The playwright Emma Horwitz has lived in New York most of her life. The scent of the city is the scent of her memories — or the reek, depending.
“To this day, when it becomes summer and I smell a stinking garbage truck, I think of my childhood,” Horwitz, 31, said. “I think immediately of being 7 years old.”
Over coffee one August morning at Bryant Park in Midtown Manhattan, Horwitz was talking about her comedy “Mary Gets Hers,” whose orphaned title character is 7 when the play begins, and is comforted by the memory of her parents’ smell.
“Smell is ineffable,” Horwitz said. “It’s personal. It’s momentary. It’s theatrical.”
Slapstick, gently wise and touched with grief, “Mary Gets Hers” is a riff on “Abraham,” a 10th-century play by the Saxon canoness Hrotsvitha of Gandersheim. Medieval drama isn’t renowned for its joviality, but “Abraham” made Horwitz laugh when she read it as a graduate playwriting student at Brown University in 2018 and began adapting it.
The play’s hermits seemed to her like clowns, though maybe she was predisposed that way; a voracious Archie and Jughead fan as a child, Horwitz became a writer of fiction and also of comics. Through the characters in “Abraham,” she felt Hrotsvitha winking at her.
Now Horwitz is winking back with her Off Broadway debut. Directed by Josiah Davis, the Brown classmate who first directed it there, the Playwrights Realm production of “Mary Gets Hers” opens on Sept. 22 at the Robert W. Wilson MCC Theater Space in Hell’s Kitchen.
By phone, Davis called the play “hilarious — and unsentimental.”
“That’s a word that I think I would use to describe Emma, too,” he added. “Big, big, deep heart, but unsentimental.”
In both Horwitz’s version and Hrotsvitha’s, Mary is raised by the hermit Abraham, a Christian who places her alone in a cell to guard her chastity. Years later, she runs off and becomes a prostitute. But Horwitz’s Mary takes command of her own story, slyly undermining notions of female virtue, and missing her parents always.
Mary’s bereavement spoke to Horwitz, who grew up mainly on the Upper West Side, with her extended family nearby. Over about 18 months while she was at Brown, she lost three grandparents and an aunt. The death of her maternal grandmother — who took her to the theater, who believed in her — hit particularly hard.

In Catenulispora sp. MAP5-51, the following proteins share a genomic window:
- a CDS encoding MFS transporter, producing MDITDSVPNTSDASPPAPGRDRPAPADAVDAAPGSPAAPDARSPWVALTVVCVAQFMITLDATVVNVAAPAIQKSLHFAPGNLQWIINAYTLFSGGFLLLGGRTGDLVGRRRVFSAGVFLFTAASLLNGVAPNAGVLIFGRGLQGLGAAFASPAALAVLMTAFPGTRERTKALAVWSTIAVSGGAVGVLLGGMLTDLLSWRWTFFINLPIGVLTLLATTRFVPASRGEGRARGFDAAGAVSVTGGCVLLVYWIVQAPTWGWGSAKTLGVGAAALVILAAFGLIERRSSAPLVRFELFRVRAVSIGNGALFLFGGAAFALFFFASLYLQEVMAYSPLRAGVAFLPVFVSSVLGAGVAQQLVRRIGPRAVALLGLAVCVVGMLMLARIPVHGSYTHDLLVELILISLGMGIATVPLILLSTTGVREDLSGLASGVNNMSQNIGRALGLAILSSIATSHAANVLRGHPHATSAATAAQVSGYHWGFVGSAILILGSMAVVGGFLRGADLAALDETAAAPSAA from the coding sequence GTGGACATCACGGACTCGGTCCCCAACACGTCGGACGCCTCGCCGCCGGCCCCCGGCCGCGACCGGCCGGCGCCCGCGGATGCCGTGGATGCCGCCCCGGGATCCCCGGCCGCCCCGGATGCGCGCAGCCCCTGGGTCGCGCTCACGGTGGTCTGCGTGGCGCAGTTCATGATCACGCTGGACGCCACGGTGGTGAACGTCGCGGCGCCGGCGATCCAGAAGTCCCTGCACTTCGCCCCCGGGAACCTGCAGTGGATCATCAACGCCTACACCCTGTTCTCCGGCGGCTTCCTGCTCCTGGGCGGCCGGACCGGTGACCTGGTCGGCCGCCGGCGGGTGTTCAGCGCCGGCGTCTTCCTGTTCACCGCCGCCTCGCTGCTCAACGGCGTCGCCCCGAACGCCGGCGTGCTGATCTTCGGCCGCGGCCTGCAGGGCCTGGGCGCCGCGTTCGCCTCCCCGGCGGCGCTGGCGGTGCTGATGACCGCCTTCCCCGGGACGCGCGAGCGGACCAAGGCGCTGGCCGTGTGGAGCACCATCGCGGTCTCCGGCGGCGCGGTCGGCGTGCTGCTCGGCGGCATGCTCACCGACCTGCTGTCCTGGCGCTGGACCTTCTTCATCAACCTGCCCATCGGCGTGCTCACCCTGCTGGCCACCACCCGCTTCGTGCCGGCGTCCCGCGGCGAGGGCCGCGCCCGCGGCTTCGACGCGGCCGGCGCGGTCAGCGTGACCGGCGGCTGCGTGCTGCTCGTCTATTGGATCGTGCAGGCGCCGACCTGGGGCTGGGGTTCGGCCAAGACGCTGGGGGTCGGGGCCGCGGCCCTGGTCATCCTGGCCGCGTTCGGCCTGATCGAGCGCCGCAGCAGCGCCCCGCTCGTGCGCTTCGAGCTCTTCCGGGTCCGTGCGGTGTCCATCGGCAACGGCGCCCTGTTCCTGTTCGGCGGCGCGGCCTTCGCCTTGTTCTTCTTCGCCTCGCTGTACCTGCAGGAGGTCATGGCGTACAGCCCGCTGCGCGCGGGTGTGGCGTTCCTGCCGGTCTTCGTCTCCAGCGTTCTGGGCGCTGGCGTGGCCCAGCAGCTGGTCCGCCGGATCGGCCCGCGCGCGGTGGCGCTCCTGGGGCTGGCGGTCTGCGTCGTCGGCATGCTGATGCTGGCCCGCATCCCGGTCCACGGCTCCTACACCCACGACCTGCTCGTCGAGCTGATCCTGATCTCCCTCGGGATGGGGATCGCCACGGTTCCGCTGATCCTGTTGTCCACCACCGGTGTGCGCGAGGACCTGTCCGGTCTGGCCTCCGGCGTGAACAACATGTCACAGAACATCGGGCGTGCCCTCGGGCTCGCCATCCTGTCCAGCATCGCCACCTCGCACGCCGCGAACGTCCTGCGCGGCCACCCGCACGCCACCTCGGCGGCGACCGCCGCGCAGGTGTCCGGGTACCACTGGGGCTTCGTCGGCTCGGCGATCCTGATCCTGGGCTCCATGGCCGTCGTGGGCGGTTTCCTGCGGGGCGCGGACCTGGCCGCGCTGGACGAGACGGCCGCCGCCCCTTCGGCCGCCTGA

“She was the person that saw me when I was little, this genderqueer kid who was a little bit shy and quiet,” Horwitz said. “When my grandmother died, I was urgently looking for anything that smelled like her.”
She found a cloth, sealed it in a plastic bag. By now, though, her grandmother’s scent has evaporated.
“I knew it was going to happen,” Horwitz said. “But I still had the hope that it would always smell like her.” — LAURA COLLINS-HUGHES
‘How to Dance in Ohio’
Liam Pearce, a star of the new Broadway musical “How to Dance in Ohio,” spent his childhood performing: staging living room concerts with his younger brothers, rocking out in after-school music programs, acting in community theater shows. He can still remember the release he felt.
“I was very bottled up with emotions and energy as a child,” Pearce, 24, said over breakfast on a recent morning. “I had a million things going on in my head. But when I was performing, I didn’t think about any of that. I really just let myself and my body go.”
In 2018, he moved from Charlotte, N.C., to New York City, enrolling in Pace University’s musical theater program. At 6-foot-5, with wavy hair, wide-set eyes, a nimble tenor and a sweetheart grin, he seemed fated to play romantic leads. And he did play them: Roger in “Rent,” Guy in “Once.”
Two years ago, he saw on Instagram a casting notice for another role he wanted, a part in the first workshop of “How to Dance in Ohio.” Based on a 2015 documentary, the musical follows seven young adults with autism spectrum disorder as they prepare for a spring formal organized by their psychologist. He sent the notice to his agent.
“By the way,” he told her in the message, “I’m autistic. And I see myself in this show.”
The producers agreed. Two years later, after several more workshops and a tryout at Syracuse Stage, he will open at Broadway’s Belsaco Theater on Dec. 10 as Drew, an aspiring electrical engineer with a fervent crush on a young woman in the group. A recent video shows him singing the joyful, rousing song “Building Momentum.” Even as he feels unusually close to Drew, Pearce is proud that Drew is only one character among many and that he shares the stage every night with six other autistic actors.
“It’s so beautiful that we’re representing such a vast array of people on the spectrum,” he said of the show.
Growing up, he said, he masked certain behaviors and rarely disclosed his diagnosis. The musical, and the example of his co-stars, has changed that for him.
“I’m very publicly autistic now,” he said.
In an early number in the show, “Today Is,” Drew and the other characters sing of going places that were not designed for them: schools, city buses, places of business. But a Broadway stage, Pearce believes, is exactly where he belongs.
“When I’m onstage, I feel electricity in my body that I can’t put into words. I can’t imagine doing anything else with my life,” he said. “Music and theater have broken me out of my shell and given me such community. This is a space that is designed for me.” — ALEXIS SOLOSKI